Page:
Despite the U.S.
unemployment rate falling and workers finding a little extra in their
paychecks, thanks to tax reform, employees still aren’t confident about
reaching their long term goals.
That is the finding of
the PwC US’s 2018 Employee Financial Wellness Survey.
Less than half are confident
they’ll be able to retire when they want, and nearly two-thirds either say
their retirement plans and Social Security won’t be sufficient to support them
in retirement or they aren’t sure.
Forty-two percent say it’s
likely they’ll need to use money held in retirement plans for other expenses.
That number is much higher
among employees who are stressed about their finances or impacted by student
Healthcare is becoming a
bigger concern in decision making.
Employees are stressing over
uncertainty regarding healthcare and are pressed to support both aging parents
and adult children.
For the first time, this
survey’s results find that among Baby Boomers’ reasons for delaying retirement,
needing to keep healthcare coverage is a more popular choice than simply not
wanting to retire.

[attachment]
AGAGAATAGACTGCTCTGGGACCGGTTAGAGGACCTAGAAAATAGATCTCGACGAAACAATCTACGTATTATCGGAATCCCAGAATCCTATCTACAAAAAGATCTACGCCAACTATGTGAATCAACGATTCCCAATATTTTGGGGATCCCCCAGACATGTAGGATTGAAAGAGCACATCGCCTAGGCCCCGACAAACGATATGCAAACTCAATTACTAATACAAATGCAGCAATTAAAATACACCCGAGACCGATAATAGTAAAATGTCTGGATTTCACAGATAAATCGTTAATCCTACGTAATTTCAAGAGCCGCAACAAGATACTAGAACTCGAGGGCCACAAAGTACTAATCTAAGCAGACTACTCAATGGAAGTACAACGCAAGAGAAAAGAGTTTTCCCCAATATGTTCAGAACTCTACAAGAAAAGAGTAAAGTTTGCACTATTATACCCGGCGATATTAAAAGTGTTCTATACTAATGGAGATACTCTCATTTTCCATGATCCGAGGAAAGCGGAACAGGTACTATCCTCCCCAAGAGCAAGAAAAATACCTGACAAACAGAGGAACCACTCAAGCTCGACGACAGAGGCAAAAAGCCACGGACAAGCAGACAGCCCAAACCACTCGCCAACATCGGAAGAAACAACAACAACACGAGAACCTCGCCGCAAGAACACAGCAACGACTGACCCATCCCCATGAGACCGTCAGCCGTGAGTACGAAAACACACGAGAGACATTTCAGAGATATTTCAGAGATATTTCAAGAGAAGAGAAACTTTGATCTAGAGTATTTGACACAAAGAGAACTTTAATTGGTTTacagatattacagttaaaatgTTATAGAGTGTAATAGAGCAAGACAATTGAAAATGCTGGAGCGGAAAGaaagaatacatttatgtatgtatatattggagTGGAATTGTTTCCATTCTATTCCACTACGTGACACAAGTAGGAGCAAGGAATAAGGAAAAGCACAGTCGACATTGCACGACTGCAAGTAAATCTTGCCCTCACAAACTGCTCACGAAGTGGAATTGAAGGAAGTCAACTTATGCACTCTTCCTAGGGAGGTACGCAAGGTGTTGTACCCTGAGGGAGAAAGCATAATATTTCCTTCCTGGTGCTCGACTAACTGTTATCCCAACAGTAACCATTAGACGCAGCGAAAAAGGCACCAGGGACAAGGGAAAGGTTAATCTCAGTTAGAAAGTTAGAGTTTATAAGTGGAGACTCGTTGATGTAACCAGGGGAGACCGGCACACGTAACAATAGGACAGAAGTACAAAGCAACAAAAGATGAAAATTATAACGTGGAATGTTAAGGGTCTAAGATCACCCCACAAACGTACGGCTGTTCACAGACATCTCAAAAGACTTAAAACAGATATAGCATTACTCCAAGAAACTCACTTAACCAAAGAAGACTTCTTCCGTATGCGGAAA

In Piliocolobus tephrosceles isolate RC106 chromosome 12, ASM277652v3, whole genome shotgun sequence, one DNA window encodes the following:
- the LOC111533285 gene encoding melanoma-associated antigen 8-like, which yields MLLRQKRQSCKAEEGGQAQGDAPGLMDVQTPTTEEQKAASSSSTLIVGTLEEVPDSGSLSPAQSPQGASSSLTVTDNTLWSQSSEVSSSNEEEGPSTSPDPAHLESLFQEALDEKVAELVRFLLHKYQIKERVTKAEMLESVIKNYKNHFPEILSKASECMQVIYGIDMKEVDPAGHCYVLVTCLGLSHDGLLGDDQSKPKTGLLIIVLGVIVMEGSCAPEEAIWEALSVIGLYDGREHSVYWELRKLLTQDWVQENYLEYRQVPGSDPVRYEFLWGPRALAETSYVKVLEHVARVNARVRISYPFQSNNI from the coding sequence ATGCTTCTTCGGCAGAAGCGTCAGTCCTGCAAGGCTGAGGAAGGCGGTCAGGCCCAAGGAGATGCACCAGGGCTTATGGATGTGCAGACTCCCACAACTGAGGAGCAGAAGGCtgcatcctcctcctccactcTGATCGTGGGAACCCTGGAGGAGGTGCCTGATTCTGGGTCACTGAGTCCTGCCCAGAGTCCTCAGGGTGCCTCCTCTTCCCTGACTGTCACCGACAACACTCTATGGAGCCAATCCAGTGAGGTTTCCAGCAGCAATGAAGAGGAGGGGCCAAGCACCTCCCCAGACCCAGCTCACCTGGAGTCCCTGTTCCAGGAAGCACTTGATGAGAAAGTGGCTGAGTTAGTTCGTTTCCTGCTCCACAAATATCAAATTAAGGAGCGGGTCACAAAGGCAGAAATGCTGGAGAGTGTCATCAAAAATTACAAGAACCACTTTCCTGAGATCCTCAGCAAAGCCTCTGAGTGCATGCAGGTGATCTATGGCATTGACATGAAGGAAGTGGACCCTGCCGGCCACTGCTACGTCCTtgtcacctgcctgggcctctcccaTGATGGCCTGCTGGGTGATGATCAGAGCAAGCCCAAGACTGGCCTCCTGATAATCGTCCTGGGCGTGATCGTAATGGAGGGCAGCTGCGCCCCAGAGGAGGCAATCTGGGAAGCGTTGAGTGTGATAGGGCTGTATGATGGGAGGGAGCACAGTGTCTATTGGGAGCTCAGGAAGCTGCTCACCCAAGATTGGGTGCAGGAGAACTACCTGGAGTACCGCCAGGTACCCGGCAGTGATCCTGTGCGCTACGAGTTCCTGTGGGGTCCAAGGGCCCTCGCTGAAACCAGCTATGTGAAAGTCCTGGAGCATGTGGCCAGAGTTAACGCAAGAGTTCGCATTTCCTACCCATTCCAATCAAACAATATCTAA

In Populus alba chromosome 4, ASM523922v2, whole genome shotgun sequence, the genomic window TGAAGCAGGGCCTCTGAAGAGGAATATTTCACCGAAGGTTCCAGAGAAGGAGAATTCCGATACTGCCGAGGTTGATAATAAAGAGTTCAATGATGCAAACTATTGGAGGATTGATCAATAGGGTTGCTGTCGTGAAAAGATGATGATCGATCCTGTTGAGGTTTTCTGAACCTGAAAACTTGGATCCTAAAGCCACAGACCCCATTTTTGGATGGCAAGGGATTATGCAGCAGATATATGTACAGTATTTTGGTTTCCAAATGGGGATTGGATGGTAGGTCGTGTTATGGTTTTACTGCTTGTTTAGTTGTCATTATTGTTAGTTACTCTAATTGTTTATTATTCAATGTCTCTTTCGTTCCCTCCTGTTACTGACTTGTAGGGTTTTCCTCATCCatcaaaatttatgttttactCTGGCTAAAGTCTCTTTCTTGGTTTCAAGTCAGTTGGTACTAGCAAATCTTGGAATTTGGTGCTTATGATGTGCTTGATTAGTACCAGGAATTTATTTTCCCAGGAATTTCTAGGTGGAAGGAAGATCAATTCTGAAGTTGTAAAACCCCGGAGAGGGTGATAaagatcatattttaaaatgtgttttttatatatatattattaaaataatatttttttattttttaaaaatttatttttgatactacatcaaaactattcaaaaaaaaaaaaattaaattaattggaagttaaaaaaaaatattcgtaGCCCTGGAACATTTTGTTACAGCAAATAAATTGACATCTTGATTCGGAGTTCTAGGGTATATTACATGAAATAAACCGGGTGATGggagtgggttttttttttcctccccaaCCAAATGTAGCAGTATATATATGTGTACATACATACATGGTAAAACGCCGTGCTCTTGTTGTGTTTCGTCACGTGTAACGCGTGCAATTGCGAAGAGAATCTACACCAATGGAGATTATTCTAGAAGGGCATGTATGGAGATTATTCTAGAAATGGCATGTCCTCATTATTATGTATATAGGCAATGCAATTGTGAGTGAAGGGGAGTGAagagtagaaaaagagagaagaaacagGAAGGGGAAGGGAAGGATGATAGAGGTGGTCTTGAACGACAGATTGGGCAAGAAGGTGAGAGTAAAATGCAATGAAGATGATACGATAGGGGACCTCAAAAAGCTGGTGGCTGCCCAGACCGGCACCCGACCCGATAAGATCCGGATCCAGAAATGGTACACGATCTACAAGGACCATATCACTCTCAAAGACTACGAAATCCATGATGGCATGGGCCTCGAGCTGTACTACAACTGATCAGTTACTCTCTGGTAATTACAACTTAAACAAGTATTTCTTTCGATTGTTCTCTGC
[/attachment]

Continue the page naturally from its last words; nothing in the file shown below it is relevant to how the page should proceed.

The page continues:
A growing number of
employees, now more than one in five, would be willing to sacrifice future pay
increases for better healthcare benefits.
The survey also looked at
the financial burden faced by employees who support their adult children.
42% provide financial support
to their adult children and more than half are willing to sacrifice their own
financial well-being to do so.
“We counsel increasing
numbers of younger employees who are experiencing the financial impact of
helping their aging parents navigate often overwhelming healthcare expenses,
just as these younger employees are wrestling with their own financial
challenges,” said Kent E. Allison, leader of PwC’s Employee Financial Education
& Wellness practice. “Employees caught in the middle supporting both their parents
and their adult children may find themselves in a particularly precarious
position, unable to provide for their own financial well-being.”
When asked what causes them
the most stress in their lives, nearly twice as many employees say financial
matters as compared to job stress.
PwC’s Employee Financial
Wellness Survey tracks the financial and retirement well-being of working US
adults incorporating the views of 1,600 full-time employees.
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